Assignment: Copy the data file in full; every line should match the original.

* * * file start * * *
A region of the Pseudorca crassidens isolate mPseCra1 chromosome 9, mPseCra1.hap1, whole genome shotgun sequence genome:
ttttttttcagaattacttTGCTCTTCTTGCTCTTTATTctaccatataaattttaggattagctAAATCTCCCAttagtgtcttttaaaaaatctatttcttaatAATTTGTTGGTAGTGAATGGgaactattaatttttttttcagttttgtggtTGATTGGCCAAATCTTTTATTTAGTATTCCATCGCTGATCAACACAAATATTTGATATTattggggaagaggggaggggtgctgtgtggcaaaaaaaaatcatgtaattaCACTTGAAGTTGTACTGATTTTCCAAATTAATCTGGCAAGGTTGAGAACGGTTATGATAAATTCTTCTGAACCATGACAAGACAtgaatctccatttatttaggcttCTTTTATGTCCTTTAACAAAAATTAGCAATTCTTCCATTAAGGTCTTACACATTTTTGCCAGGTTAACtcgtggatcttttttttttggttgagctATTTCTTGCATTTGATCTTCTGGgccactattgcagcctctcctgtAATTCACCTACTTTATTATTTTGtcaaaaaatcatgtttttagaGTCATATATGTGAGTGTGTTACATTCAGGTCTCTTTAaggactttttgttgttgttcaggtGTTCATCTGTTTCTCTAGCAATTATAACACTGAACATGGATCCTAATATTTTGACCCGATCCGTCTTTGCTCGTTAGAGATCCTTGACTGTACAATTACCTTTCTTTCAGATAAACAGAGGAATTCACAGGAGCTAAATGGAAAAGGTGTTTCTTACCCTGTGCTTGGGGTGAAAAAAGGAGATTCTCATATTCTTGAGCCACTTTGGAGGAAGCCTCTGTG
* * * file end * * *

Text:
A region of the Pseudorca crassidens isolate mPseCra1 chromosome 9, mPseCra1.hap1, whole genome shotgun sequence genome:
ttttttttcagaattacttTGCTCTTCTTGCTCTTTATTctaccatataaattttaggattagctAAATCTCCCAttagtgtcttttaaaaaatctatttcttaatAATTTGTTGGTAGTGAATGGgaactattaatttttttttcagttttgtggtTGATTGGCCAAATCTTTTATTTAGTATTCCATCGCTGATCAACACAAATATTTGATATTattggggaagaggggaggggtgctgtgtggcaaaaaaaaatcatgtaattaCACTTGAAGTTGTACTGATTTTCCAAATTAATCTGGCAAGGTTGAGAACGGTTATGATAAATTCTTCTGAACCATGACAAGACAtgaatctccatttatttaggcttCTTTTATGTCCTTTAACAAAAATTAGCAATTCTTCCATTAAGGTCTTACACATTTTTGCCAGGTTAACtcgtggatcttttttttttggttgagctATTTCTTGCATTTGATCTTCTGGgccactattgcagcctctcctgtAATTCACCTACTTTATTATTTTGtcaaaaaatcatgtttttagaGTCATATATGTGAGTGTGTTACATTCAGGTCTCTTTAaggactttttgttgttgttcaggtGTTCATCTGTTTCTCTAGCAATTATAACACTGAACATGGATCCTAATATTTTGACCCGATCCGTCTTTGCTCGTTAGAGATCCTTGACTGTACAATTACCTTTCTTTCAGATAAACAGAGGAATTCACAGGAGCTAAATGGAAAAGGTGTTTCTTACCCTGTGCTTGGGGTGAAAAAAGGAGATTCTCATATTCTTGAGCCACTTTGGAGGAAGCCTCTGTG